Barker suggests looking for hydrolysed collagen. “You support collagen synthesis when you have anywhere between 15 and 20 grams of collagen from hydrolysed collagen or gelatin (hydrolysed means the collagen is partially broken down into small peptides and amino acids).”
“A study by German researchers found that taking as few as 2.5 grams of collagen hydrolysate (which can be taken as a powdered supplement) for eight weeks improved skin elasticity in women aged 35 to 55.”
Look for a fully hydrolysed collagen peptide that allows for quick absorption, and pay attention to the source of the collagen.
Back in 2015, a study showed that marine collagen (derived from fish) was 1.5 times more efficient than bovine or porcine collagen sources.
(However, if you’re pregnant or breastfeeding, it’s best to avoid marine collagen and stick to the bovine option.)
Although you may have seen some brands marketing ‘vegan collagen’, these supplements act instead as animal-friendly alternatives – as collagen can only come from animal sources.
Alternatives are either synthetically made in the lab from yeast or bacteria, or contain collagen ‘boosters’ comprising various minerals and amino acids that encourage your body to create its own stores.
When it comes to choosing a collagen supplement, it can be confusing – you’ll have to decide between liquid, tablet or powder versions.
Barker tells me she prefers powder-based collagen. “In general, you often get more bang for your buck when using a powder - compare a scoop of collagen powder to the size of a pill, for example. And in powder form, it can easily be incorporated into foods and drinks.”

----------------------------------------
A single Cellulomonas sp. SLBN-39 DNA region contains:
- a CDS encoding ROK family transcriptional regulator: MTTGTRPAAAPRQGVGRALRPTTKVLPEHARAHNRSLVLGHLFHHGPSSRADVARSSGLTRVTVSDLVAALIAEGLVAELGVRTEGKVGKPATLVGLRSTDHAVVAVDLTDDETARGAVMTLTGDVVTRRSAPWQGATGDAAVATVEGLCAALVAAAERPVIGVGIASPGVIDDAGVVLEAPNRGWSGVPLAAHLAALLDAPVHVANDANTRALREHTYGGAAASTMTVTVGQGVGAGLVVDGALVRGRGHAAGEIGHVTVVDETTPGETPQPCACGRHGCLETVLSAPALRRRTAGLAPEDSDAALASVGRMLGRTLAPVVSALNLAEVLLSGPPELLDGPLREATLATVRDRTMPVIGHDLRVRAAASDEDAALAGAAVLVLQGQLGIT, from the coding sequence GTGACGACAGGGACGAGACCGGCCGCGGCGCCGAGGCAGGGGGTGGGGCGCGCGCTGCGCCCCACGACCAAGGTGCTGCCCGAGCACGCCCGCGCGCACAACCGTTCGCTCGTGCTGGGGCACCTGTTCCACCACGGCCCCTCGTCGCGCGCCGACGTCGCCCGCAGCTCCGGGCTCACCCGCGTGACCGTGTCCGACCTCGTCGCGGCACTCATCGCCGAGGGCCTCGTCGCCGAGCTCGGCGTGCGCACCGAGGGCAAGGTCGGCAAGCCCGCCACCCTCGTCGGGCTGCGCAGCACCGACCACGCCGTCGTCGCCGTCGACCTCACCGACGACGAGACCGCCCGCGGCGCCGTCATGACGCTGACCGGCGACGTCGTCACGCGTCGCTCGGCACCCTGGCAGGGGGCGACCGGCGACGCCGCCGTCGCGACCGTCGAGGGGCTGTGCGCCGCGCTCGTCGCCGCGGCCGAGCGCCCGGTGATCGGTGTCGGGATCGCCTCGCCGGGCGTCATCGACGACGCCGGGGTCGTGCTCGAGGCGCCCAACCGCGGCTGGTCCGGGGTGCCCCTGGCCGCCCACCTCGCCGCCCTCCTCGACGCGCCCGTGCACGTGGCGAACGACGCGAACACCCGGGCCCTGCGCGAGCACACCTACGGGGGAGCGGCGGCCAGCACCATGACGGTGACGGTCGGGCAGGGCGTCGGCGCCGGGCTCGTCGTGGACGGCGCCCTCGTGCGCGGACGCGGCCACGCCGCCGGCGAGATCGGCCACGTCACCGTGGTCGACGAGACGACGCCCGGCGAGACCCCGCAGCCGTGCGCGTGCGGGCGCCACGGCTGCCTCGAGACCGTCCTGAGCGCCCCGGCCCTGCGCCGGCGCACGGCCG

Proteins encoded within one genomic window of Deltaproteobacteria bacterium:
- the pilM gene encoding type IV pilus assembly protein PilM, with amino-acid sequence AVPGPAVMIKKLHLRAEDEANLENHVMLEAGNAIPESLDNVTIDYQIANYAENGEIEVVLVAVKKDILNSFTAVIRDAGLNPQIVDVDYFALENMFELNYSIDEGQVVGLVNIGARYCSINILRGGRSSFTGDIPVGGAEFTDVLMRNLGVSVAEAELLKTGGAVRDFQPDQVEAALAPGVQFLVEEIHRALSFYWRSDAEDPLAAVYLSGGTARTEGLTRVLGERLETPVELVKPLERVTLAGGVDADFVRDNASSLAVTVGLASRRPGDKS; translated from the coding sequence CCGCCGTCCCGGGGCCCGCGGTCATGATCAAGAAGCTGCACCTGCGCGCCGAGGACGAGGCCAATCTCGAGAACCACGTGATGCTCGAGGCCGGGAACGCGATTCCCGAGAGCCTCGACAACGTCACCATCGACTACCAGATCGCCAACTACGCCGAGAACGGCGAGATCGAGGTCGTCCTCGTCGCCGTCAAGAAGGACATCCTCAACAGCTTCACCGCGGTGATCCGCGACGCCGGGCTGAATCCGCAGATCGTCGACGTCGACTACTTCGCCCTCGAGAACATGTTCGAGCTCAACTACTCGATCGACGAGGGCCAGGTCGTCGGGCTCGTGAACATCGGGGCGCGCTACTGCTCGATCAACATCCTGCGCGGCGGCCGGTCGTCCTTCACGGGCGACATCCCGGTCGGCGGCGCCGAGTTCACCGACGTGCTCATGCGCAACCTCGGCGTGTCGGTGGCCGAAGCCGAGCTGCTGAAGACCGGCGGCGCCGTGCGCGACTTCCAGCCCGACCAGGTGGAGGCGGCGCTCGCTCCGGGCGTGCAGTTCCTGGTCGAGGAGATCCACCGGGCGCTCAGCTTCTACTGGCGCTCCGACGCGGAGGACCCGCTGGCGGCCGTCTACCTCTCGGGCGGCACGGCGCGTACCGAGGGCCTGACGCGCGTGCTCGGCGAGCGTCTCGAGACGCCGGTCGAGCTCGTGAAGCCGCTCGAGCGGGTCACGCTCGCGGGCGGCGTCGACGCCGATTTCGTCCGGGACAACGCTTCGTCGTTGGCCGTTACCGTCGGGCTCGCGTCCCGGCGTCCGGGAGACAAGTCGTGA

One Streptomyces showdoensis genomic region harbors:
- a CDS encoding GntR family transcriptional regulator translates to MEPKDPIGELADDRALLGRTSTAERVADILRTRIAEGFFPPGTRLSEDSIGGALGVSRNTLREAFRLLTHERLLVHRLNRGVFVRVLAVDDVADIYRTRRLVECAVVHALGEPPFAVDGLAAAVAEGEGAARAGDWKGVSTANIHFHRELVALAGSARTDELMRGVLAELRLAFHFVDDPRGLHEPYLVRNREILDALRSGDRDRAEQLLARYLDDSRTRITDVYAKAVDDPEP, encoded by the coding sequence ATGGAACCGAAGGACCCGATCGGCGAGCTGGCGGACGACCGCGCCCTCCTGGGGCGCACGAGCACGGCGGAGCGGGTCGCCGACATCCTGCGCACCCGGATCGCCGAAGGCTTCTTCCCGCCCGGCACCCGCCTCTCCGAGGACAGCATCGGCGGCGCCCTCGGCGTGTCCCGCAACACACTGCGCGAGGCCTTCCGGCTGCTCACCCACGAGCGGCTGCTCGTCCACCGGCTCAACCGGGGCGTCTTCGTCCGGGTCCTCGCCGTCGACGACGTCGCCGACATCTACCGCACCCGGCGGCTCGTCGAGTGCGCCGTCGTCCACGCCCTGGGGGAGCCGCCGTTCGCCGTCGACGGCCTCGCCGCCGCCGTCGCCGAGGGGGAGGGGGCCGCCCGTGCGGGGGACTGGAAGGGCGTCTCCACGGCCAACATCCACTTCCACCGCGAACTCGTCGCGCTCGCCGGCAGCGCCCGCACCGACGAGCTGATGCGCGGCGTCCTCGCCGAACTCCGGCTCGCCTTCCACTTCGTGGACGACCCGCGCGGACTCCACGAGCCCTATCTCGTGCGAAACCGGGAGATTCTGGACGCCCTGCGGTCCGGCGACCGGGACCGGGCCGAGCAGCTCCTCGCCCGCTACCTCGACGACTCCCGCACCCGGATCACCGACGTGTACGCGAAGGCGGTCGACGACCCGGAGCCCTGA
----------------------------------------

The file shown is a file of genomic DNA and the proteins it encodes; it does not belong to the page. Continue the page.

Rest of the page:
The main benefit of liquid collagen is that it’s a readily absorbed form, seeing 90% absorption within 30 seconds. Tablets are less quickly absorbed and often contain a smaller collagen dose, but are often preferred due to convenience.
Lastly, you’ll need to look closely at the dosage. As Barker previously mentioned, studies have suggested that doses between 2,500 and 15,000mg per day yield the most promising results, so check the potency of the supplement you are purchasing.
You may need to take multiple doses per day to hit an upper limit of 20,000mg, meaning a different brand or style of supplement might better suit your needs.
Liquid collagen often comes in a variety of flavours, and can be consumed as-is, or added to sparkling water for a refreshing drink. Powdered collagen is most popular as an addition to your morning smoothie.
Both liquid and powder forms can also be added to a variety of delicious recipes, including fruit-laden smoothie bowls, as an addition to the dressing on your daily salad, or even rolled into nutritious protein balls.
Often advocates of collagen supplements suggest adding them to your daily coffee or tea, or even baking them into your favourite treats, however some experts suggest that collagen molecules come apart as the temperature climbs. So perhaps keep it as an addition to an iced latte or hydrating iced tea instead.
It’s the perfect way to cool off during the warmer months – and may even boost your skin quality while you’re at it.
"The Ultimate 1.0. It is a complete skin food supporting collagen formation, skin and immune system function, and gut health with the use of highly bioavailable marine collagen peptides, pre and pro biotics and essential nutrients and antioxidants for healthy hair, skin and nails."